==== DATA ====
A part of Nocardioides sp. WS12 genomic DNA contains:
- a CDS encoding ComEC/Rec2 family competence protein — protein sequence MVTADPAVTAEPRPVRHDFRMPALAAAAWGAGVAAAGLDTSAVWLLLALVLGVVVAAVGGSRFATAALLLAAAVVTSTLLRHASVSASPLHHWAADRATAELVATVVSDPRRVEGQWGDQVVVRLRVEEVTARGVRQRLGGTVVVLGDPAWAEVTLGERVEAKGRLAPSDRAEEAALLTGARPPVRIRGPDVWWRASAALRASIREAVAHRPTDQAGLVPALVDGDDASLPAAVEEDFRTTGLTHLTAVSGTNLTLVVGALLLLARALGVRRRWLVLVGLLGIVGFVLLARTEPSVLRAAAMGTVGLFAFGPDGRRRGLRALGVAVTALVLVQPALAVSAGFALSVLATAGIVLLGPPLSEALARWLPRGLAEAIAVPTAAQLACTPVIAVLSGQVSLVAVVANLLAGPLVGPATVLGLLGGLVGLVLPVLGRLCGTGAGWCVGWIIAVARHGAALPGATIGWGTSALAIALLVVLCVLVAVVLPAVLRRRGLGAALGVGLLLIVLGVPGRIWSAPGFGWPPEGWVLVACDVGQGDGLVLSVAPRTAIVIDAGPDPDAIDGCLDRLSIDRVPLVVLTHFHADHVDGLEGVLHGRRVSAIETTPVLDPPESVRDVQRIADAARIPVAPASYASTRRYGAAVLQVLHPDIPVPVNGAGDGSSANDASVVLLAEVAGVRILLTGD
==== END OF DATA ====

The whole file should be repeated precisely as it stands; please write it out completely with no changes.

A part of Nocardioides sp. WS12 genomic DNA contains:
- a CDS encoding ComEC/Rec2 family competence protein — protein sequence MVTADPAVTAEPRPVRHDFRMPALAAAAWGAGVAAAGLDTSAVWLLLALVLGVVVAAVGGSRFATAALLLAAAVVTSTLLRHASVSASPLHHWAADRATAELVATVVSDPRRVEGQWGDQVVVRLRVEEVTARGVRQRLGGTVVVLGDPAWAEVTLGERVEAKGRLAPSDRAEEAALLTGARPPVRIRGPDVWWRASAALRASIREAVAHRPTDQAGLVPALVDGDDASLPAAVEEDFRTTGLTHLTAVSGTNLTLVVGALLLLARALGVRRRWLVLVGLLGIVGFVLLARTEPSVLRAAAMGTVGLFAFGPDGRRRGLRALGVAVTALVLVQPALAVSAGFALSVLATAGIVLLGPPLSEALARWLPRGLAEAIAVPTAAQLACTPVIAVLSGQVSLVAVVANLLAGPLVGPATVLGLLGGLVGLVLPVLGRLCGTGAGWCVGWIIAVARHGAALPGATIGWGTSALAIALLVVLCVLVAVVLPAVLRRRGLGAALGVGLLLIVLGVPGRIWSAPGFGWPPEGWVLVACDVGQGDGLVLSVAPRTAIVIDAGPDPDAIDGCLDRLSIDRVPLVVLTHFHADHVDGLEGVLHGRRVSAIETTPVLDPPESVRDVQRIADAARIPVAPASYASTRRYGAAVLQVLHPDIPVPVNGAGDGSSANDASVVLLAEVAGVRILLTGD